High-Fructose Corn Syrup (HFCS) and Diabetes
There are many reasons why Americans are fat, lazy, and facing a type 2 diabetes epidemic that outweighs that of most other nations. But now scientists have identified one major culprit: high-fructose corn syrup (HFCS). In the U.S., this cheap, lab-created ingredient sweetens everything from sodas to ketchup to the ill-fated Twinkie, and nutrition experts have long argued that it is more health harming than beet and cane sugars. However, not every nation uses the sweetener in its products ? and it appears they are healthier for it. According to new research published in the journal Global Public Health, out of 42 countries studied, those with the largest HFCS consumptions have 20 percent higher rates of type 2 diabetes than the nations that have the least amounts of this sweeter in their food supply. No shocker, the U.S. tops the HFCS list and also ranks high in diabetes prevalence.
According to Michael Goran, principal study author and a diabetes researcher at University of Southern California, the trouble with HFCS is that it usually contains more fructose than glucose. "Having more fructose is problematic, because it has more potential to cause metabolic damage," he says. "Fructose may be absorbed more readily, and it's metabolized almost exclusively in the liver."
HFCS manufacturers would have you think otherwise, though, claiming the body can't tell the difference between sugar types. Goran fires back: "To say that HFCS is nutritionally and metabolically equivalent to other sugars is simply not true," he says. "They're trying to pull the wool over consumers' eyes. You can't argue with the metabolic machinery of the body."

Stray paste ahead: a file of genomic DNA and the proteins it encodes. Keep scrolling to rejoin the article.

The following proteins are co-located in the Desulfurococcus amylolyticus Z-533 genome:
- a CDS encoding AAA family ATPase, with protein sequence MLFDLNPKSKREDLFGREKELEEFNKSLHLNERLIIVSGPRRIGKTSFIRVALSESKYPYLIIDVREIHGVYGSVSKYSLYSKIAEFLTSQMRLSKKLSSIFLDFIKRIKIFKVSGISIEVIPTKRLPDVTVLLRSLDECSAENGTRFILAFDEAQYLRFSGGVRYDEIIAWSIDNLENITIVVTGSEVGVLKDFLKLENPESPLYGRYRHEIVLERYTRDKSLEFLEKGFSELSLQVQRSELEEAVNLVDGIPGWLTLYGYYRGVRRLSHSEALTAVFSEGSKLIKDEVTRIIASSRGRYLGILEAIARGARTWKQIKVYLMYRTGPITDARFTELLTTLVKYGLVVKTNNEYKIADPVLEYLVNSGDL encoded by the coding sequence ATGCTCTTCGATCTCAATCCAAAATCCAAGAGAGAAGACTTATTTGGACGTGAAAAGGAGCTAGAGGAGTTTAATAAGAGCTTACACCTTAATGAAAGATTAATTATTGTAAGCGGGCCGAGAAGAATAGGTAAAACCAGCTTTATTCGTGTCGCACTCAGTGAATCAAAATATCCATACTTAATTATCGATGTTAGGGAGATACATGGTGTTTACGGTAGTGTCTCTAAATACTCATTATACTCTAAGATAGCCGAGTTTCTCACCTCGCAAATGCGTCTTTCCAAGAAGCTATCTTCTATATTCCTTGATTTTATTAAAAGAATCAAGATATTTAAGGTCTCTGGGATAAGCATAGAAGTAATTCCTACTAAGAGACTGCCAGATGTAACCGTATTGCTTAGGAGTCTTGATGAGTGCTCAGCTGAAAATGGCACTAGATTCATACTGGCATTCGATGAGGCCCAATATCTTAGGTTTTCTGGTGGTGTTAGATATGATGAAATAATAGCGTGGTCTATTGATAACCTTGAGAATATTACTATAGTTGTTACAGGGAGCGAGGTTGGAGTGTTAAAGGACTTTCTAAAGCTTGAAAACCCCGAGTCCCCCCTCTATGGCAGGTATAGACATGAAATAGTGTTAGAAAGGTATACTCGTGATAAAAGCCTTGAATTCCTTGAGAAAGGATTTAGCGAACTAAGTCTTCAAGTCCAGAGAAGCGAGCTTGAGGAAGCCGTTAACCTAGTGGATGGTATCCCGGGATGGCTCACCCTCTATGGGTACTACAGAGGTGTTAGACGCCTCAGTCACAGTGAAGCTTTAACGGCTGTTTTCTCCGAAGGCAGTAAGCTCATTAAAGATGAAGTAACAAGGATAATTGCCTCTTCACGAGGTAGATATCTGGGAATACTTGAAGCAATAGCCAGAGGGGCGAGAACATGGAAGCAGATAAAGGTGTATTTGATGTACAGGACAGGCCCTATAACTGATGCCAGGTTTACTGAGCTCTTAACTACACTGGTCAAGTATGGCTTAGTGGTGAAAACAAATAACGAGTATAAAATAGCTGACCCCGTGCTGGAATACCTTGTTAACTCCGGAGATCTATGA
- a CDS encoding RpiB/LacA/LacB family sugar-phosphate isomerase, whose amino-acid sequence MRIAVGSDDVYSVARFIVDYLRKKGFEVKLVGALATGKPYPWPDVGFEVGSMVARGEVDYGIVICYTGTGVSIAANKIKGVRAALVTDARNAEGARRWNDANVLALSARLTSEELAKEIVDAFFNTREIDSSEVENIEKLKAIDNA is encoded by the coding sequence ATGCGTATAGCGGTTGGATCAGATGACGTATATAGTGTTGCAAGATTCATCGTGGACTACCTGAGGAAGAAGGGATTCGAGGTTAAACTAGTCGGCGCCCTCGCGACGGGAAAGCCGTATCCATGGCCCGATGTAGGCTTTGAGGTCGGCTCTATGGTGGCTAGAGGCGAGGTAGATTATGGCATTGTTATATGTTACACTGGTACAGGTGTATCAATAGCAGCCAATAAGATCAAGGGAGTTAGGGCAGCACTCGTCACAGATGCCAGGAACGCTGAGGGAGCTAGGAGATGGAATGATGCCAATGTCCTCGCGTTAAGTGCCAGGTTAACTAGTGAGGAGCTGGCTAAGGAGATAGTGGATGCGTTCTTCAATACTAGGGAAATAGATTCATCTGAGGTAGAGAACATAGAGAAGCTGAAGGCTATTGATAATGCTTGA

Goran says HFCS became popular with food manufacturers in the 1970s and 1980s because it's cheaper to chemically manufacture the substance from corn than to purify sucrose from cane sugar. Plus, the higher fructose content makes HFCS sweeter, so companies can use less in a product; HFCS also extends products' shelf lives. That may have been great news for food and beverage makers, but Americans are now paying the price with poorer health, Goran says.
For optimum well-being, he suggests cutting back on all types of sugar, but absolutely avoiding items that include HFCS (not to be confused with regular corn syrup ? that's different), which by law must be mentioned in ingredient lists. "If a label says high-fructose corn syrup, put the product back," Goran says. "Chances are there's a similar item without HCFS that will have less overall sugar anyway." Instead, he says to look for ingredients such as evaporated cane juice, beet juice, and sucrose.